After the October Revolution of 1917, a Rumaiic revival occurred in the region. As part of the general policy of korenizatsiya, the Soviet administration established a Rumaiic Mariupol Greek theatre [uk], several magazines and newspaper and a number of Rumaiic language schools. The best Rumaiic poet Georgis Kostoprav created a Rumaiic poetic language for his work. However, starting in 1926, the Soviet authorities opted to conduct the korenizatsiya more specifically as a policy of Hellenisation, which aimed to transfer the education and cultural life of local Greeks to Dimotiki (as used in Greece proper), as opposed to the non-standardised Rumaiic dialects. This approach was controversial and met with difficulties and some resistance.[10] Both of these processes were reversed in 1937 as Kostoprav and many other Rumaiics and Urums were killed as part of Joseph Stalin's national policies. A large percentage of the population was transported to Gulags.[citation needed]

The Rumeíka dialect became subject of linguistic study in the late 1920s and 1930s, as part of the general program of identifying and describing languages of the USSR.[8] However, linguists studying the language became victims of Stalin's repressions by 1937, and the research on the Rumeíka did not resume until the 1950s and 1960s.[8]

Scholars of Greek from Kyiv, led by Andriy Biletsky compiled a detailed description of the language and recorded the folklore. As the Azov Greeks had apparently lost literacy in Greek already during the Crimean period of their history, Biletsky developed a Cyrillic writing system, based on the Russian and Ukrainian Cyrillic for them in 1969.[11] [4]

A number of books have been published in the Rumeíka Greek using this Cyrillic orthography. Besides native works, they included translations of the Lay of Igor's Campaign and of Taras Shevchenko's Kobzar.[4]

A new attempt to preserve a sense of ethnic Rumaiic identity started in the mid-1980s. Though a number of writers and poets make use of the Cyrillic Rumeíka alphabet, the population of the region rarely uses it; the majority of self-identified ethnic Greeks of Ukraine now consider Russian their mother language.[4] The Rumaiic language is declining rapidly, most endangered by standard Modern Greek, which is taught in schools and at the local university. Nonetheless, the latest investigations by Alexandra Gromova demonstrate that there is still hope that elements of the Rumaiic population will continue to use the dialect.[12]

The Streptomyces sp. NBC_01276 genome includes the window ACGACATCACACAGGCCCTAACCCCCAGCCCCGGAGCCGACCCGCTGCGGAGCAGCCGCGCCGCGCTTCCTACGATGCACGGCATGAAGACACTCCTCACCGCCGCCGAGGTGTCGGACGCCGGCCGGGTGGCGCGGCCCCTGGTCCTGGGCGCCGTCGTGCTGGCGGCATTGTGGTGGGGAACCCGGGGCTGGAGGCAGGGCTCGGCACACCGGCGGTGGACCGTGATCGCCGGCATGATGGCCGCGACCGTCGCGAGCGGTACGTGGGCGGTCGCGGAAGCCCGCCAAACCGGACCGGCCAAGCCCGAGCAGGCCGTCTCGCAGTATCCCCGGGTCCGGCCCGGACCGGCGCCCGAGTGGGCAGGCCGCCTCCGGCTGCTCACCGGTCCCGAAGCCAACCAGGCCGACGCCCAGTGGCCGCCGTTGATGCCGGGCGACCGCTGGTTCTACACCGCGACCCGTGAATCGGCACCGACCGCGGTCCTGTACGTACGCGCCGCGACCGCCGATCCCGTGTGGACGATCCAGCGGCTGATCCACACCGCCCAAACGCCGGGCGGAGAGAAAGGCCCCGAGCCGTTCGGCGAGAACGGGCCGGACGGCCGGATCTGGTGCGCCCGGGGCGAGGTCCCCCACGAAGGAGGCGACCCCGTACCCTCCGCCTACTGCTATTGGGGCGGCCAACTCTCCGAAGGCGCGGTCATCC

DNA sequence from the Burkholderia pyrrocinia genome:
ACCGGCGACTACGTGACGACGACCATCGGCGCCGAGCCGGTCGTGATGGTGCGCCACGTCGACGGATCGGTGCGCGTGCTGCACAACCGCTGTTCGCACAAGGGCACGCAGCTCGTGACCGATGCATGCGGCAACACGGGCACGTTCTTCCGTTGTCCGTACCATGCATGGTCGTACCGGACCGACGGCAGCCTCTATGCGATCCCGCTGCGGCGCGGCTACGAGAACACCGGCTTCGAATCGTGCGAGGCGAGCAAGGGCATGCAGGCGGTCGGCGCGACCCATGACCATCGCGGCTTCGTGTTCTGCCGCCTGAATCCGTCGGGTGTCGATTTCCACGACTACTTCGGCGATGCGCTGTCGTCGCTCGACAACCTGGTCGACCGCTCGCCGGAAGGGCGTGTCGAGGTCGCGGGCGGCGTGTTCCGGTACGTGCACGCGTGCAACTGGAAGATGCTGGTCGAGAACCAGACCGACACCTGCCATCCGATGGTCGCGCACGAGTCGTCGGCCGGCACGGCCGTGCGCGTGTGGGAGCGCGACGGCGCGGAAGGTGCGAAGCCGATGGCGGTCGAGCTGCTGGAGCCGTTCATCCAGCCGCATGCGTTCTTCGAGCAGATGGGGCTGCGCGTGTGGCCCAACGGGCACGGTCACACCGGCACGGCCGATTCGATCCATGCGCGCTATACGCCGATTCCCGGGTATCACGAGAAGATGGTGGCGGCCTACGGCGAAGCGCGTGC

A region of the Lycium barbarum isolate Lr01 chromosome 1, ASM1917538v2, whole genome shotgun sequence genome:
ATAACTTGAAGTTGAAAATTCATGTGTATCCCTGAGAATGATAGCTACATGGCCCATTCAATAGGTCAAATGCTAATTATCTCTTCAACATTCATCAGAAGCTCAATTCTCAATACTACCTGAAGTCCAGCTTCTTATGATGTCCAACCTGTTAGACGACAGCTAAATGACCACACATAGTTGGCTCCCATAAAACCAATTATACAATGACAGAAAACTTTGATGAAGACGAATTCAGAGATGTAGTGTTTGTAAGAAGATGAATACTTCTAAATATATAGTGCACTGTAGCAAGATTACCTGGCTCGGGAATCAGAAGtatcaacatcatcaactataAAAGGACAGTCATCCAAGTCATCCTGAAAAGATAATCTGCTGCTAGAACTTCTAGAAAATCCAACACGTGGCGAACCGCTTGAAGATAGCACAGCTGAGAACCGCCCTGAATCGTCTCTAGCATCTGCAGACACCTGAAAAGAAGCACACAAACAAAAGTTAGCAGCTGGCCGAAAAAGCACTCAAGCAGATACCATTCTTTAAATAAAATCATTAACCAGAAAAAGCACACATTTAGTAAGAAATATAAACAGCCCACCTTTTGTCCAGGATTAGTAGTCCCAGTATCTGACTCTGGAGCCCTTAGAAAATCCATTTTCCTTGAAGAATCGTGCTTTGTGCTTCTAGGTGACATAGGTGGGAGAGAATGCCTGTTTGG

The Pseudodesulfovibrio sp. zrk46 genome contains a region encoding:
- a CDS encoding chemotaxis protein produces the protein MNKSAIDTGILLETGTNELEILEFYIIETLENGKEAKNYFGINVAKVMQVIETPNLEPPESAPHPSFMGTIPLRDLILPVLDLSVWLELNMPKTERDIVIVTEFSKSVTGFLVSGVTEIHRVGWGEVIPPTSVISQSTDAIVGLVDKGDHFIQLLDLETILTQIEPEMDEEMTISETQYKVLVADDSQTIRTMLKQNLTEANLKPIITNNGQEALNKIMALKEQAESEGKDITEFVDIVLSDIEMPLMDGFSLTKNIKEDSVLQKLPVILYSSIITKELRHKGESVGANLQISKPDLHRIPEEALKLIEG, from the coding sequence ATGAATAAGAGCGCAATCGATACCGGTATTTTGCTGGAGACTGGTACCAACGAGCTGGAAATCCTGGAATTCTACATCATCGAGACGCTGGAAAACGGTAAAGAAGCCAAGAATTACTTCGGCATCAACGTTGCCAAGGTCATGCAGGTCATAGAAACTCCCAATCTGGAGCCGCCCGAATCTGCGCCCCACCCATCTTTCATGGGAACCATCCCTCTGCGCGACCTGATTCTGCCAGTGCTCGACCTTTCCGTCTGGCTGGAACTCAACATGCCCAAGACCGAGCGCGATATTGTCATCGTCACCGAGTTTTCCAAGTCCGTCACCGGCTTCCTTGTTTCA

See also



  1. ^ Borodo, Michał; House, Juliane; Wachowski, Wojciech (2017-04-19). Moving Texts, Migrating People and Minority Languages. Springer. p. 34. ISBN 978-981-10-3800-6.
  2. ^ "Про затвердження переліку мов національних меншин (спільнот) та корінних народів України, яким загрожує зникнення". Official webportal of the Verkhovna Rada of Ukraine. 7 June 2024.
  3. ^ Moseley, Christopher (2008-03-10). Encyclopedia of the World's Endangered Languages. Routledge. ISBN 978-1-135-79640-2.
  4. ^ a b c d Pakhomenko, S.P., Література греків Приазов'я та проблема збереження культурних традицій грецької етнічної групи (1960-1980-ті рр.) (PDF) (in Ukrainian) (Literature of the Azov Greeks and the problem of the preservation of the cultural traditions of the ethnic Greeks)
  5. ^ Nicholas Geoffrey Lemprière Hammond (1959). A history of Greece to 322 B.C. Clarendon Press. p. 109. ISBN 978-0-19-814260-7. Retrieved 8 August 2013.
  6. ^ Twardecki, Alfred. "The Bosporan Kingdom". Polish Archaeological Mission “Tyritake”. Archived from the original on 8 April 2014. Retrieved 31 March 2014.
  7. ^ "Greeks of the Steppe". The Washington Post. 10 November 2012. Retrieved 25 October 2014.
  8. ^ a b c d Kisilier, Maxim, Is Rumeíka a Pontic or a Northern Greek Dialect?
  9. ^ a b Лингвистическая и этнокультурная ситуация в греческих сёлах Приазовья (PDF). СПб.: Алетейя. 2009. pp. 11–15. ((cite book)): Unknown parameter |agency= ignored (help) Archived 2020-09-20 at the Wayback Machine
  10. ^ Л. Д. Якубова. Еллінізація грецького населення України 1926—1938 // Енциклопедія історії України: Т. 3: Е-Й / Редкол.: В. А. Смолій (голова) та ін. НАН України. Інститут історії України. — К.: В-во «Наукова думка», 2005. — 672 с.: іл.
  11. ^ Kisilier, M. L., ed. (2009). Literaturicheskaya i etnokul'turnaya situatsiya v griecheskih tselah Priazov'ya (Literature and ethnocultural situation in Greek settlements in Pryazovia) (PDF). p. 0.2.3. Retrieved January 12, 2022.
  12. ^ Kissilier, Maxim, ed. (2009), Language and Ethno-Cultural Situation in Greek Villages of Azov Region (PDF), St. Petersburg((citation)): CS1 maint: location missing publisher (link). The work is based on field research in the Greek villages in Mariupolis region. The expeditions were carried out in 2001–2004 and were organised by St. Petersburg State University